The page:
Sunday, August 27, 2006


Looking back through those younger years it seems as though things should have been caught sooner as to my disability. Especially due to the signs I showed, and the fact that the signs were not getting better only worse. If we knew of my diagnosis sooner I think my life as a young child would have been very different. I wouldn't have wanted to trade the way I grew up for anything. My parents always encouraged me to always do what I wanted, and if I fell to get back up and try again. Opportunities for me to have done some of the things I did probably would not have been done. For example, riding a bike, climbing trees, playing outside, playing sports, and doing some of the things in Elementary school. Everything happens for a reason. One of the best opportunities was being a child in the 80’s! I have a feeling that this could be a lot of entries that are continuing of the title due to me going into detail about some of these opportunities. Hope you enjoy!

Noticing the differences…
I never thought of myself any different than the other kids, although I was aware that there were physical differences. It was around the age of five others started seeing differences in me also. Nobody really had an understanding as to why I was clumsy or off balance and the other kids weren't. Even my pediatrician was convinced after doing some tests that I was just growing fast and was at that clumsy stage, and eventually would grow out of it. The first noticeable difference was that my balance was not very good. My dad said he remembers me pulling up from a couch and not letting go while I finished walking to where ever I was going. It was like I was afraid to let go. My brother never showed signs like this at that age. Because he did not see that happen all the time it was overlooked, but as he looks back now it was a sign. From the time I can remember I held on to anything and everything when walking. Remember when you were younger and walking along to not step on a crack or it just might break your mother’s back? Well I had my own version to try and walk as straight as possible to not break my mother’s back. I was in gymnastics between the ages of 6 and 7. Our team would go to meet's and perform in front of judges. I was afraid to do the balance beam, after trying it several times, for fear of falling. The only exercise I was comfortable with was the floor exercise. When we would go to the meet's I was always given the Honorable Mention Award. It made me sad that I was never given a higher award, but I never did quit because of it. Looking back now that too was a sign.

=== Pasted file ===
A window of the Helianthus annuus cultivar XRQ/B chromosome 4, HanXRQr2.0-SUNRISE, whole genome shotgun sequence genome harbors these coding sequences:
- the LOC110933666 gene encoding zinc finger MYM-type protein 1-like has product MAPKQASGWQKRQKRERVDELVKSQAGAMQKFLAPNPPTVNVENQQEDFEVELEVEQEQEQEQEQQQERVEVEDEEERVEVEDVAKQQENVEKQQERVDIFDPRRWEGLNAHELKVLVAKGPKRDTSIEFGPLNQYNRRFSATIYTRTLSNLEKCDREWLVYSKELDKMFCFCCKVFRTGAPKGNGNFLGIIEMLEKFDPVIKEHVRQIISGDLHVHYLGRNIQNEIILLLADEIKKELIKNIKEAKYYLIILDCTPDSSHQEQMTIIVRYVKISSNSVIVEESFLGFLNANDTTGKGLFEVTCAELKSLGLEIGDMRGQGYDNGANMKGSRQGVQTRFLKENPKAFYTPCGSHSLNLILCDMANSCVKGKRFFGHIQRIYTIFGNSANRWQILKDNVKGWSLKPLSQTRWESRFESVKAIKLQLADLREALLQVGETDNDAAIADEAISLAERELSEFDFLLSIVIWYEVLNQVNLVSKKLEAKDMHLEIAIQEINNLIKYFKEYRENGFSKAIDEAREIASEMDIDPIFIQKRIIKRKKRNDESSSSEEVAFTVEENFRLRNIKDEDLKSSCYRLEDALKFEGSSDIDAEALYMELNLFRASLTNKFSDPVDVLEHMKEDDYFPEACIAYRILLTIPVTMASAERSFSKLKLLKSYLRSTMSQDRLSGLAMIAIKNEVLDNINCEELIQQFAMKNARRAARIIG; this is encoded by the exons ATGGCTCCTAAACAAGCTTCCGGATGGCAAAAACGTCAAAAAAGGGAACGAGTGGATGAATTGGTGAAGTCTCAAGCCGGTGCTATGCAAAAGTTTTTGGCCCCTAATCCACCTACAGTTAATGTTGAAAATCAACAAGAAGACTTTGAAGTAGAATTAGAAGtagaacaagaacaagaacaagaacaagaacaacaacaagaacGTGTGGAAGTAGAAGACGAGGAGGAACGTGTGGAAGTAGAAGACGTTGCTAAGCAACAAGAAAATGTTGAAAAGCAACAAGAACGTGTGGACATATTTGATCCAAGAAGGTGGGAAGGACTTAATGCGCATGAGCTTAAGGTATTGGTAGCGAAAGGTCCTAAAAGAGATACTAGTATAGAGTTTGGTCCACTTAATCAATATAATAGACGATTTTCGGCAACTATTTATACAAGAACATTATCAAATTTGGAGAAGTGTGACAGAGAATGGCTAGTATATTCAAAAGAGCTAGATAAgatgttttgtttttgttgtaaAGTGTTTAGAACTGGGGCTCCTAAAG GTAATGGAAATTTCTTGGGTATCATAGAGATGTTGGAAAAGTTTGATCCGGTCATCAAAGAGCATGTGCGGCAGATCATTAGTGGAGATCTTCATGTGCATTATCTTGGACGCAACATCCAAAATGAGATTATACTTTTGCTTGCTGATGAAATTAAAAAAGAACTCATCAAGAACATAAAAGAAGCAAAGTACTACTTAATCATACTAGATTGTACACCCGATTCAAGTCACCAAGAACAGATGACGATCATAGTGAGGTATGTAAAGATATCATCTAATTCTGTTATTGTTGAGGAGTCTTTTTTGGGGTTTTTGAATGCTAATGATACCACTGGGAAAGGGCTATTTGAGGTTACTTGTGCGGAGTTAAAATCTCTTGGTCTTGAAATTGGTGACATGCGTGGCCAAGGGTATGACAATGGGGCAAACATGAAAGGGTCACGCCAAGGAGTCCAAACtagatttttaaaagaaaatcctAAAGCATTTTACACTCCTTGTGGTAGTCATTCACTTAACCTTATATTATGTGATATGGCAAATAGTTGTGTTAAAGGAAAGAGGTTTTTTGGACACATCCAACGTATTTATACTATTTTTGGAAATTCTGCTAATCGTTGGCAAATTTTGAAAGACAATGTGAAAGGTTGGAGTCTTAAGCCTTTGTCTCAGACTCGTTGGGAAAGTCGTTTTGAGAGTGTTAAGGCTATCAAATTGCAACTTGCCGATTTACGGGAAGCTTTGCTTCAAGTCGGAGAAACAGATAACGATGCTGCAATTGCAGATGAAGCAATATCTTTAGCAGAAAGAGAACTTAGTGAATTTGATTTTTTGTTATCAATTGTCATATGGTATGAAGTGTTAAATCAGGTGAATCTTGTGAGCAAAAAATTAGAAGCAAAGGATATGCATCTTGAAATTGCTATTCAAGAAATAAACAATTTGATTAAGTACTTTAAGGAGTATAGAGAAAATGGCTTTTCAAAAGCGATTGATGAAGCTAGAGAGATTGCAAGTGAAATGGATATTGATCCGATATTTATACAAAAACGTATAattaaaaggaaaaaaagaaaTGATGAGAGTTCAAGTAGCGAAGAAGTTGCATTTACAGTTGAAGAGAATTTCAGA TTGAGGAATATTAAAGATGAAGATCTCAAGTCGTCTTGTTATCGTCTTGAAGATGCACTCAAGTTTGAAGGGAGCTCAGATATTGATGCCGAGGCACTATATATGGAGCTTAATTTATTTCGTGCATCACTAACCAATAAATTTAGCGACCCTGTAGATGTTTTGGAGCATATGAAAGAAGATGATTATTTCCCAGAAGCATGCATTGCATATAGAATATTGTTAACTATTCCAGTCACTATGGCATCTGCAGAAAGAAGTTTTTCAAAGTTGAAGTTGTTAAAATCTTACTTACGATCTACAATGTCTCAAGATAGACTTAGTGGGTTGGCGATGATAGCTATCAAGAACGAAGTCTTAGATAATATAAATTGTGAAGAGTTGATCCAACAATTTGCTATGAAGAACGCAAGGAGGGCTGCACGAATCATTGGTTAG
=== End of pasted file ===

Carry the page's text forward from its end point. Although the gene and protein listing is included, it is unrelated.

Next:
Thanks for taking the time to read,

Miss S


Parisjasmal said...

I almost did not post a response here because as the song says "long haired freaky looking people need not apply" You know I am a long haired freaky looking person--but I am throwing caution to the wind and signing your blog anyways! Tee hee hee

When I first met you (at the ripe old age of 15) you could walk, but would always hold onto whomever you were walking with. It would take you a while, but you would get there.

That must have been difficult all those years to feel awkward and clumsy and not know why.

Thank goodness B met up with David D. and put 2 & 2 together. Who knows how much longer it may have taken for a diagnosis?

Lovely post Miss S.
I will talk to you soon!

MISS S said...

As a long haired freaky person I am glad for your comment.

I am so glad that you knew me when I walked, and had more abilities physically. I feel that you know more of me because of it. The same goes for all the people who knew me during my ripe old younger years!!